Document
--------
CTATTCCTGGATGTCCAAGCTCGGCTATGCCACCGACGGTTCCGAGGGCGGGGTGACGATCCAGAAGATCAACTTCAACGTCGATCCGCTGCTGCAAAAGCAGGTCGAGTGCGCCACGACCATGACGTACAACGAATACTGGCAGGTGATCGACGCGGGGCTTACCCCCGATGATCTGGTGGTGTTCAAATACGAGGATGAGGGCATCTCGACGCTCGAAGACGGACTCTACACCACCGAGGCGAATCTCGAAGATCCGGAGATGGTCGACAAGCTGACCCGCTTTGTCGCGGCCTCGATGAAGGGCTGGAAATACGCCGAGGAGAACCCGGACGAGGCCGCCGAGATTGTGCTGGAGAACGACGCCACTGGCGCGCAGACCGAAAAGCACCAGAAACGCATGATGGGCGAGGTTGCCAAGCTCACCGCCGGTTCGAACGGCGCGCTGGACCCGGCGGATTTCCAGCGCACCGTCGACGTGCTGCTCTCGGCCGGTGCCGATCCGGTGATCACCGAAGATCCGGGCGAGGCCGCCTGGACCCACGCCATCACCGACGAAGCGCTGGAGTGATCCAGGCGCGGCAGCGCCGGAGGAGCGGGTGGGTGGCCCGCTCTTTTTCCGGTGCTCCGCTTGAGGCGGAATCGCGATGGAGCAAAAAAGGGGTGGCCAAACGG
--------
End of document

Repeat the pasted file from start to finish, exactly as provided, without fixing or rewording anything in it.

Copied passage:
CTATTCCTGGATGTCCAAGCTCGGCTATGCCACCGACGGTTCCGAGGGCGGGGTGACGATCCAGAAGATCAACTTCAACGTCGATCCGCTGCTGCAAAAGCAGGTCGAGTGCGCCACGACCATGACGTACAACGAATACTGGCAGGTGATCGACGCGGGGCTTACCCCCGATGATCTGGTGGTGTTCAAATACGAGGATGAGGGCATCTCGACGCTCGAAGACGGACTCTACACCACCGAGGCGAATCTCGAAGATCCGGAGATGGTCGACAAGCTGACCCGCTTTGTCGCGGCCTCGATGAAGGGCTGGAAATACGCCGAGGAGAACCCGGACGAGGCCGCCGAGATTGTGCTGGAGAACGACGCCACTGGCGCGCAGACCGAAAAGCACCAGAAACGCATGATGGGCGAGGTTGCCAAGCTCACCGCCGGTTCGAACGGCGCGCTGGACCCGGCGGATTTCCAGCGCACCGTCGACGTGCTGCTCTCGGCCGGTGCCGATCCGGTGATCACCGAAGATCCGGGCGAGGCCGCCTGGACCCACGCCATCACCGACGAAGCGCTGGAGTGATCCAGGCGCGGCAGCGCCGGAGGAGCGGGTGGGTGGCCCGCTCTTTTTCCGGTGCTCCGCTTGAGGCGGAATCGCGATGGAGCAAAAAAGGGGTGGCCAAACGG